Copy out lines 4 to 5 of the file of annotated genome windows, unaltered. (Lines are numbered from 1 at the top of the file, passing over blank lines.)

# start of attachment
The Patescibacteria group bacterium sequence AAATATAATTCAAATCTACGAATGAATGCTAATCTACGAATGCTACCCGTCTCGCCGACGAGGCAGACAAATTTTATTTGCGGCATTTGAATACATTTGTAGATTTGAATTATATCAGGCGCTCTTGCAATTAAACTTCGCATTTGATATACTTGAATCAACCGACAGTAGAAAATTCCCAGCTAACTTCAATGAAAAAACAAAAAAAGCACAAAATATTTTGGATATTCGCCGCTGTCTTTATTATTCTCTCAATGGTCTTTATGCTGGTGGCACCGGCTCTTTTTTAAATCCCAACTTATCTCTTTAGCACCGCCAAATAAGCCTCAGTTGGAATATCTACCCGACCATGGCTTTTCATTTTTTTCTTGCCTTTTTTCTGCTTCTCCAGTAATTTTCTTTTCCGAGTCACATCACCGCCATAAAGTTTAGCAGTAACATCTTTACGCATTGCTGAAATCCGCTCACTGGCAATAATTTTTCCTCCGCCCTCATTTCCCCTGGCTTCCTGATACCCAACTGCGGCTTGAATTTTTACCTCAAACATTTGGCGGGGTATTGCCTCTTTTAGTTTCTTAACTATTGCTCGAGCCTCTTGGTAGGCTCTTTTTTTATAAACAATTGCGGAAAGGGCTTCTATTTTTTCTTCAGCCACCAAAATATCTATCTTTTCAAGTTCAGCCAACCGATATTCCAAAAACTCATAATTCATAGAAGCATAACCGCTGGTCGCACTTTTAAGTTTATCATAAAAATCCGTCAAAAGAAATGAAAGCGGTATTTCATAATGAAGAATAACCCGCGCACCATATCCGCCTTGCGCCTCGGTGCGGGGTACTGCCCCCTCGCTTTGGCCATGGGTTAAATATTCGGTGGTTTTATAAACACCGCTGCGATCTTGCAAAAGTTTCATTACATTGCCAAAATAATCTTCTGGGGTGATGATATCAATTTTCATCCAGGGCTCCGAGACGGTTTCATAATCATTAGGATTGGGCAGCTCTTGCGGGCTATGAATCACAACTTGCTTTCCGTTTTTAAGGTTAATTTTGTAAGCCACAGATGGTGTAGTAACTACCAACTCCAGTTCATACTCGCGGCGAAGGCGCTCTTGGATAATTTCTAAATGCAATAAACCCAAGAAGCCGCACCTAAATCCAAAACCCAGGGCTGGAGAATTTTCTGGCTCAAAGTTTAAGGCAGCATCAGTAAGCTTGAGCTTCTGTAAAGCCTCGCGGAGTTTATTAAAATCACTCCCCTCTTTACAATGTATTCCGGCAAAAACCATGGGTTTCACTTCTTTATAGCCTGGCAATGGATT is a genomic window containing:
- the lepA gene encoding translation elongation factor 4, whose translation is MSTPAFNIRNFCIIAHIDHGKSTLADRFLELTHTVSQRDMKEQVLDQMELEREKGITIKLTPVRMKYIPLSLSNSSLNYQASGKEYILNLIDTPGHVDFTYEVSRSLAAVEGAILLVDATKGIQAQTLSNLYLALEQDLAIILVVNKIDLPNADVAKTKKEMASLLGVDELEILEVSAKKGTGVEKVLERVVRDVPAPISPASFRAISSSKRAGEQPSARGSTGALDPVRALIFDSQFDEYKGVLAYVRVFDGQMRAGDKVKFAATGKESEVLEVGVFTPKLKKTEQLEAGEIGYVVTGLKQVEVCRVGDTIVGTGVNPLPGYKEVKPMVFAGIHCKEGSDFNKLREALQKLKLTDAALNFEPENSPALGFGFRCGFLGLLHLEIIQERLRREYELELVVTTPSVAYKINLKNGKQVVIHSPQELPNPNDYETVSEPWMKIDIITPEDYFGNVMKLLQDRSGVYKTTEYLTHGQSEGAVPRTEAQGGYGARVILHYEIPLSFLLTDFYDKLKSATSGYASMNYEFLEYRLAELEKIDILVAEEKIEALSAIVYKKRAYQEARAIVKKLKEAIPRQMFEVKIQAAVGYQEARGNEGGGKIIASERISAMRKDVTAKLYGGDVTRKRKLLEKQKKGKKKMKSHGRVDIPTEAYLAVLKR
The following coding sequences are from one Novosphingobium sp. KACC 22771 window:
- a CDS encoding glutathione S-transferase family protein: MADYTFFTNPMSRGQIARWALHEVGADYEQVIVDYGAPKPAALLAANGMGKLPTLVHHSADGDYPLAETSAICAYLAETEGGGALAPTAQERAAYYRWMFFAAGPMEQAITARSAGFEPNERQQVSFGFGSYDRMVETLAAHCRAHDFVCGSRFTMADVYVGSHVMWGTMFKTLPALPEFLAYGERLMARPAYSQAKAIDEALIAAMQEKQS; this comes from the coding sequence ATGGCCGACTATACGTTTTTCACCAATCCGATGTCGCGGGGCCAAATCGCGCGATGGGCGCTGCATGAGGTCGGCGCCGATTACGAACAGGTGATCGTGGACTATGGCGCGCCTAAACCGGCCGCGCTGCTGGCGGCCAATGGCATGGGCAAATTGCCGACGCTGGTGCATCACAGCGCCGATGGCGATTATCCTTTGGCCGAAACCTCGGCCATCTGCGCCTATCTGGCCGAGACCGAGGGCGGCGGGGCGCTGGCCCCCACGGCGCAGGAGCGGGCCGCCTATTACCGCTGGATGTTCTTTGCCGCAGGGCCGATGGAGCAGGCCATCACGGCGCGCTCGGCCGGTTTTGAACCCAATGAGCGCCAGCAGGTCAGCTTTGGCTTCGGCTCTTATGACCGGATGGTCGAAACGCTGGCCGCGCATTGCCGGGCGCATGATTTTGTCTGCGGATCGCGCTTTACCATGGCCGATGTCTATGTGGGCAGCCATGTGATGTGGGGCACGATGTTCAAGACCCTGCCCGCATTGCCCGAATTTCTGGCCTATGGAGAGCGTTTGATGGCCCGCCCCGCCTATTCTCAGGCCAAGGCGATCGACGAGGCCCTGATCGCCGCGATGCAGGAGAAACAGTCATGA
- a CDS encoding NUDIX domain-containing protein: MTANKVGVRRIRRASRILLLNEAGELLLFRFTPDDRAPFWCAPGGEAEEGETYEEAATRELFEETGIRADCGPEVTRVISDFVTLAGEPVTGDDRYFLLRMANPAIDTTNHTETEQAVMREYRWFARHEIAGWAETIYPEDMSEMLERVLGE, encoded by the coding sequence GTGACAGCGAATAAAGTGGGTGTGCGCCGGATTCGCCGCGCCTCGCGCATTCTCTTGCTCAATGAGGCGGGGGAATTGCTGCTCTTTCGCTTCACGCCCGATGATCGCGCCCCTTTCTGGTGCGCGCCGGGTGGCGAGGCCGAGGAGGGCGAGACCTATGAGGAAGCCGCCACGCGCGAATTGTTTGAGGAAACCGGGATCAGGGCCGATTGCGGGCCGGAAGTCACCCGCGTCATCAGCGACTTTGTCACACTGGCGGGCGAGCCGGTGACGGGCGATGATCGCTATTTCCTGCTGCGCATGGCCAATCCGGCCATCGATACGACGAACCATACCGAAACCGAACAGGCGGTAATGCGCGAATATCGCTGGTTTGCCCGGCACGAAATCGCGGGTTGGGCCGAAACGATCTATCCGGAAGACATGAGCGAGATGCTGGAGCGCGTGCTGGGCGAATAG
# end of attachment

- a CDS encoding glutathione S-transferase family protein: MADYTFFTNPMSRGQIARWALHEVGADYEQVIVDYGAPKPAALLAANGMGKLPTLVHHSADGDYPLAETSAICAYLAETEGGGALAPTAQERAAYYRWMFFAAGPMEQAITARSAGFEPNERQQVSFGFGSYDRMVETLAAHCRAHDFVCGSRFTMADVYVGSHVMWGTMFKTLPALPEFLAYGERLMARPAYSQAKAIDEALIAAMQEKQS; this comes from the coding sequence ATGGCCGACTATACGTTTTTCACCAATCCGATGTCGCGGGGCCAAATCGCGCGATGGGCGCTGCATGAGGTCGGCGCCGATTACGAACAGGTGATCGTGGACTATGGCGCGCCTAAACCGGCCGCGCTGCTGGCGGCCAATGGCATGGGCAAATTGCCGACGCTGGTGCATCACAGCGCCGATGGCGATTATCCTTTGGCCGAAACCTCGGCCATCTGCGCCTATCTGGCCGAGACCGAGGGCGGCGGGGCGCTGGCCCCCACGGCGCAGGAGCGGGCCGCCTATTACCGCTGGATGTTCTTTGCCGCAGGGCCGATGGAGCAGGCCATCACGGCGCGCTCGGCCGGTTTTGAACCCAATGAGCGCCAGCAGGTCAGCTTTGGCTTCGGCTCTTATGACCGGATGGTCGAAACGCTGGCCGCGCATTGCCGGGCGCATGATTTTGTCTGCGGATCGCGCTTTACCATGGCCGATGTCTATGTGGGCAGCCATGTGATGTGGGGCACGATGTTCAAGACCCTGCCCGCATTGCCCGAATTTCTGGCCTATGGAGAGCGTTTGATGGCCCGCCCCGCCTATTCTCAGGCCAAGGCGATCGACGAGGCCCTGATCGCCGCGATGCAGGAGAAACAGTCATGA
- a CDS encoding NUDIX domain-containing protein: MTANKVGVRRIRRASRILLLNEAGELLLFRFTPDDRAPFWCAPGGEAEEGETYEEAATRELFEETGIRADCGPEVTRVISDFVTLAGEPVTGDDRYFLLRMANPAIDTTNHTETEQAVMREYRWFARHEIAGWAETIYPEDMSEMLERVLGE, encoded by the coding sequence GTGACAGCGAATAAAGTGGGTGTGCGCCGGATTCGCCGCGCCTCGCGCATTCTCTTGCTCAATGAGGCGGGGGAATTGCTGCTCTTTCGCTTCACGCCCGATGATCGCGCCCCTTTCTGGTGCGCGCCGGGTGGCGAGGCCGAGGAGGGCGAGACCTATGAGGAAGCCGCCACGCGCGAATTGTTTGAGGAAACCGGGATCAGGGCCGATTGCGGGCCGGAAGTCACCCGCGTCATCAGCGACTTTGTCACACTGGCGGGCGAGCCGGTGACGGGCGATGATCGCTATTTCCTGCTGCGCATGGCCAATCCGGCCATCGATACGACGAACCATACCGAAACCGAACAGGCGGTAATGCGCGAATATCGCTGGTTTGCCCGGCACGAAATCGCGGGTTGGGCCGAAACGATCTATCCGGAAGACATGAGCGAGATGCTGGAGCGCGTGCTGGGCGAATAG